On August 31st, 1969 Brazil clinched qualification for the 1970 World Cup Finals by beating Paraguay 1-0 at the Maracana. After a disastrous World Cup in 1966 – still the only time they have not passed the groups stages – Brazil bounced back in style, winning all six of their qualifiers to cruise towards Mexico. The winning goal was scored by none other than Pelé himself, as he sought to end his illustrious career by once again lifting the biggest prize in football. He remains to this day the only player to have won three FIFA World Cups (1958, 1962 and 1970). Respected by both teammates and adversaries alike for his extraordinary ability, he would go on to lead his team to glory one last time.
Clodoaldo (Brazil) – “It was a dream, a real privilege to play with guys like that. So much creativity and ability to start attacks. I won’t mention Pelé, he’s not on quite the same level as he was from a different planet.”
Tostão (Brazil) – “Pelé really prepared for that World Cup. He wanted to end his international career with a major victory, both individually and collectively, so nobody would harbour any doubts that he was the greatest of all time.”
Rivellino (Brazil) – “Pelé was a huge star. The best player in the world. Ever. To me there is no equal. He always led by example on and off the pitch. And, even though he was a huge star, Pelé never shouted that you had to play the ball to him. Never. He always had a positive attitude and always made others play better.”
Bobby Moore (England) – “What is there left to say about Pelé, aptly titled ‘the King of Soccer?’ No player can surely have gripped the imagination, thrilled the sense or prompted a greater adoration on a football field than this man. In an age when individuality bends in the case of greater teamwork and a higher work rate, he has remained the supreme one-man act. In the end it was almost as though the World Cup in Mexico had been staged for his benefit. Football is a game of emotion and I doubt if any one man has stirred more hearts than Pelé.”
Tostão (Brazil) – “I tried to keep up with him. Before he even received the ball, he was on the move, and with his expressive eyes he was telling me what he wanted to do. Analogue communication, through the movement of the body or the eyes, is imprecise but it is much richer than the digital, through words. The body speaks and it doesn’t lie.”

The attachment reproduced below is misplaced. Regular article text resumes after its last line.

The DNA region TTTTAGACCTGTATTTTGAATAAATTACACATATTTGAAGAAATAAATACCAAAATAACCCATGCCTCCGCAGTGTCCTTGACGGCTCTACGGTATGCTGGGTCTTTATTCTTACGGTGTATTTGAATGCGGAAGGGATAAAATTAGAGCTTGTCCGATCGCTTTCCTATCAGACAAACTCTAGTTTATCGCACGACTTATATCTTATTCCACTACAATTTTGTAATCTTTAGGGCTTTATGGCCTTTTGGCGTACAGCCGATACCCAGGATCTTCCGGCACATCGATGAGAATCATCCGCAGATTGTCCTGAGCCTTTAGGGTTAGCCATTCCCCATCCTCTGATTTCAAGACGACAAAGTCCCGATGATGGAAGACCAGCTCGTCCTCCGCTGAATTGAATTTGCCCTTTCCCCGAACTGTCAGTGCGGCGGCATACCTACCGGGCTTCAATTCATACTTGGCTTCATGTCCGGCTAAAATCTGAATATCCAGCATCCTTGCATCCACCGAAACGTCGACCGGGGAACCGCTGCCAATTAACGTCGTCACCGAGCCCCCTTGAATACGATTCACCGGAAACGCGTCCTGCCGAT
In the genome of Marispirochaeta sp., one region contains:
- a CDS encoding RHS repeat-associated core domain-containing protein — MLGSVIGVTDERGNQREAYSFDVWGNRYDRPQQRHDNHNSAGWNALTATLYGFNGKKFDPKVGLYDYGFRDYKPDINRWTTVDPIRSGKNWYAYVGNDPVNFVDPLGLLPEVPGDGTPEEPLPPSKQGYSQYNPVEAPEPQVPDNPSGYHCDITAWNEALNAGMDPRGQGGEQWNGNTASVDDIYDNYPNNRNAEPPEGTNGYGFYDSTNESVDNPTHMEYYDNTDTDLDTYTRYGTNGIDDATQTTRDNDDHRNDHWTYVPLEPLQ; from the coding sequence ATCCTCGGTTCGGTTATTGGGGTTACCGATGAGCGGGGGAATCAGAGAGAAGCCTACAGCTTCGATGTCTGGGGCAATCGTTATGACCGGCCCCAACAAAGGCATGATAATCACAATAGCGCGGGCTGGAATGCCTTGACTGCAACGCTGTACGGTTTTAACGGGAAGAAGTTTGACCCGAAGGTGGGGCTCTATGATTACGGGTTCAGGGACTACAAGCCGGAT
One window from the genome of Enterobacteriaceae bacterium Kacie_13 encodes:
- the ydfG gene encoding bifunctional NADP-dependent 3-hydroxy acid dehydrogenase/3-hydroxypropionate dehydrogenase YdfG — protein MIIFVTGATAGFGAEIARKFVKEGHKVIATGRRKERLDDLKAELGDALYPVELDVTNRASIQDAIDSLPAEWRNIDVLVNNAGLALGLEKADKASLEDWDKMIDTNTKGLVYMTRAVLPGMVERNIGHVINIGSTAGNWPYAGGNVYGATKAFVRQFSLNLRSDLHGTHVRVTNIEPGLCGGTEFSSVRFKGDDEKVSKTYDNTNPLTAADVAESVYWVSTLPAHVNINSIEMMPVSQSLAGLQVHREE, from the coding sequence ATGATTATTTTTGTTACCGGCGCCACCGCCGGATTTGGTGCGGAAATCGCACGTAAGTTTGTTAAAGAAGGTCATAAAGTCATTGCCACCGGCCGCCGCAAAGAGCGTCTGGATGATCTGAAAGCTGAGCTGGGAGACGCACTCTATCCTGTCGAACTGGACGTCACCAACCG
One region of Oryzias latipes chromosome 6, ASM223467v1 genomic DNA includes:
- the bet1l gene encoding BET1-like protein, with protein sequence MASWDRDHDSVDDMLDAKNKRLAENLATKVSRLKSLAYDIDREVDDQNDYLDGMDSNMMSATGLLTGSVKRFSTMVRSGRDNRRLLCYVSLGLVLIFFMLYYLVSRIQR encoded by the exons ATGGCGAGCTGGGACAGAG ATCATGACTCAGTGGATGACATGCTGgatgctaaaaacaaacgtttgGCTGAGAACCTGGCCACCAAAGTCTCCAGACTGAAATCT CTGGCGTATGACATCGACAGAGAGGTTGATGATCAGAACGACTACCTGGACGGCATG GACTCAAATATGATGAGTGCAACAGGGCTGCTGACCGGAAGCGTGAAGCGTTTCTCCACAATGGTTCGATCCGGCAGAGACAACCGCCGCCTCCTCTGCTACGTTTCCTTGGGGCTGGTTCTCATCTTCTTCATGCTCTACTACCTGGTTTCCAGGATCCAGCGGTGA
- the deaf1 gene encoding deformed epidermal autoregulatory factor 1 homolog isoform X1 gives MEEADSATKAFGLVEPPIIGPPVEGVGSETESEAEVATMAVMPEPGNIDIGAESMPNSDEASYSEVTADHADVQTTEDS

Mario Zagallo (Brazil) – “He prepared as never before to play a good World Cup in 1970 (for this) to be his high point. He’d been injured at the start of 1958. And at 17, he wasn’t quite the Pele he went on to be. In ‘62 he was injured in the second game, and he was injured again in 66. So 1970 was his chance to show his genius. He therefore really prepared to show his football. His influence was collective, he made things easier for the others, because he attracted the marking. So his desire to show his talent was something completely natural. And he was always a good teammate, he was always concerned with things he thought were not correct from the collective point of view. I’ll give you an example from 1970: we were in our base in Mexico, and our base was behind bars, and the public were on the other side of the bars. And the players kept going over to sign autographs, until he called the meeting with all the players and coaching staff and said, ‘Look, we’re here to win the World Cup, and I’m feeling that our attention is not properly focused because all the time we are going over to sign autographs and have our photos taken and this is not good and we have to change our way of thinking on this.’ So both on the field and off it he was exceptional.”
Extracts from The Greatest Show on Earth: The Inside Story of the Legendary 1970 World Cup by Andrew Downie.
Hardback | Pub: 02 Sep 2021
Shortlisted for the Sunday Times Football Book of the Year 2022 One of the Financial Times Top 5 Best Sports Books of the Year The 1970 World Cup is widely regarded as the greatest ever staged, with more goals per game than any World Cup since. But…